Facebook is sorry.
It's sorry for clogging your feed with clickbait headlines that lead to lame churnalism sites. It's sorry for friend requests and messages from people who don't exist and spammed comments by Russian trolls. It's sorry for helping to flip a presidential election and for ruining Thanksgiving forever by spreading fake news. And it's sorry for letting all your personal data get stolen, several times.
Okay, Facebook is sorry, but maybe not in those exact words.
A new ad campaign the platform is rolling out nationwide today seeks to mollify users who are angry about the way Facebook has treated them. It kicks off by reminiscing about the good old days, when the feed was full of posts by old friends, copypasta text quizzes, baby photos with no privacy settings and boomers taking their first timid steps onto The Facebook.
"Then something happened," a non-threatening voiceover admits. "We had to deal with spam, clickbait, fake news and data misuse."
That's quite the euphemism for the relentless drive toward monetization, and the network becoming a free-for-all, a marketplace of ideas where ad spend determined who could hear you and foreign governments preyed on digital illiteracy to amplify their own narratives.
"Facebook will do more to keep you safe and protect your privacy," the V.O. continues, but there aren't any specifics about how exactly it will do that. Judging from Mark Zuckerberg's testimony before Congress earlier this month, the company may not be sure itself. But as it wrestles with its outsized role in politics and as one of the main avenues for communication and speech in the modern world, it does look like it's going to try to fix things.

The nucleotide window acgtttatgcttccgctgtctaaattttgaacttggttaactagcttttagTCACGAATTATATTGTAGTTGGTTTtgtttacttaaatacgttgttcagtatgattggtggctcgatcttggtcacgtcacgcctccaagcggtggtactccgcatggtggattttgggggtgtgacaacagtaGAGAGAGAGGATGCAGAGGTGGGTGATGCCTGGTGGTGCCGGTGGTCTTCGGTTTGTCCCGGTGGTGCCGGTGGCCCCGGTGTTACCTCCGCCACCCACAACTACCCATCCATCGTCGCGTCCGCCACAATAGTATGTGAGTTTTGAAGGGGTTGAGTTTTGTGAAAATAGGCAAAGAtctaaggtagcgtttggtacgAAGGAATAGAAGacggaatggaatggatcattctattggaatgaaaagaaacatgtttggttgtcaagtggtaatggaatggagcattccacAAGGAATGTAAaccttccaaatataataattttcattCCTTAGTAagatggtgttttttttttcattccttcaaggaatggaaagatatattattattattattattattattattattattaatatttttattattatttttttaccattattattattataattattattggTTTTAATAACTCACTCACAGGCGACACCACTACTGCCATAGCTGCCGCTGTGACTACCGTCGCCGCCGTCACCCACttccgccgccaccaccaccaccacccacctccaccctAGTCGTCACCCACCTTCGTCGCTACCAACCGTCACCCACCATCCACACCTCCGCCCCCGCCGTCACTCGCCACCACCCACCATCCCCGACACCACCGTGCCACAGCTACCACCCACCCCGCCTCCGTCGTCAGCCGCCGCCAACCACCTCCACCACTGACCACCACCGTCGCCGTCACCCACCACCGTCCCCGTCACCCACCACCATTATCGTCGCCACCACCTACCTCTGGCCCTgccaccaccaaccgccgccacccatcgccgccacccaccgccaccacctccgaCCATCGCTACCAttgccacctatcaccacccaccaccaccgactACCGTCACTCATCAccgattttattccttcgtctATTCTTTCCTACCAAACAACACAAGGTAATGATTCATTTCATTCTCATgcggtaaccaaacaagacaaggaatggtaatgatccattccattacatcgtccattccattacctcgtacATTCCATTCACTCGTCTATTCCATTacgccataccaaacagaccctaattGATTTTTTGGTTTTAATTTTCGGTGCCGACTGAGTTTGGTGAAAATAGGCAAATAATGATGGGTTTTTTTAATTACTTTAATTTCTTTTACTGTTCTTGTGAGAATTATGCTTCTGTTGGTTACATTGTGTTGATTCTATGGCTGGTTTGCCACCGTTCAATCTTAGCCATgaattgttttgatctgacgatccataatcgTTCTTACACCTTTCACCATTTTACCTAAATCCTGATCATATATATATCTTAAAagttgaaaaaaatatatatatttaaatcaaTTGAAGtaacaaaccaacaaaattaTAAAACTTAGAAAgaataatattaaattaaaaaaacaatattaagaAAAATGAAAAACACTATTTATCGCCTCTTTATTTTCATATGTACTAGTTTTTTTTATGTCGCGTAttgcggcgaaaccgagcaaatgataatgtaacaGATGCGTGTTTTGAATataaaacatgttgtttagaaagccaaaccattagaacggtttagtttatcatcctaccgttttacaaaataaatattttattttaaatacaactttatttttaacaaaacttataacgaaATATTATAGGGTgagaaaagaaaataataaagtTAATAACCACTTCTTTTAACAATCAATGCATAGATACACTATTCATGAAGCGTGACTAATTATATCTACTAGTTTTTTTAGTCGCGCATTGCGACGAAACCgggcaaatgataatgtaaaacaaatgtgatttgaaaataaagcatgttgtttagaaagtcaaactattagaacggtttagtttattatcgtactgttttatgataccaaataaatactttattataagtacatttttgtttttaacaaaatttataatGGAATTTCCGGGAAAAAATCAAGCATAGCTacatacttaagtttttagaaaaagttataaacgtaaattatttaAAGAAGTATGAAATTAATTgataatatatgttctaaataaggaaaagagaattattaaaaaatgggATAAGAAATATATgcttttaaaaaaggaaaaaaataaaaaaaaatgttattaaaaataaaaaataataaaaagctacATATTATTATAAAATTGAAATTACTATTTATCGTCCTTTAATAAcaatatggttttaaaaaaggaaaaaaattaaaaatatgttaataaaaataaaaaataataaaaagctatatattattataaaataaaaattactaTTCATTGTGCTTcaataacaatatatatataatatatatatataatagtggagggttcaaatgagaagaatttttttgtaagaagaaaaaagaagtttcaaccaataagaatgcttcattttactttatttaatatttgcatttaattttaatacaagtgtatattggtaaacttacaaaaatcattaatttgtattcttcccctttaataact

Testing for this campaign began in Chicago in mid-March, so it seems the turnaround was quick. Facebook hasn't yet reponded to our question on whether recent events (Cambridge Analytica, Zuck on the Hill) affected the final spot. The campaign is running through the summer everywhere--on TV, in cinemas, out-of-home placements on mass transit and billboards and, of course, on Facebook.
But given the company's just-announced first-quarter results, no apology necessary?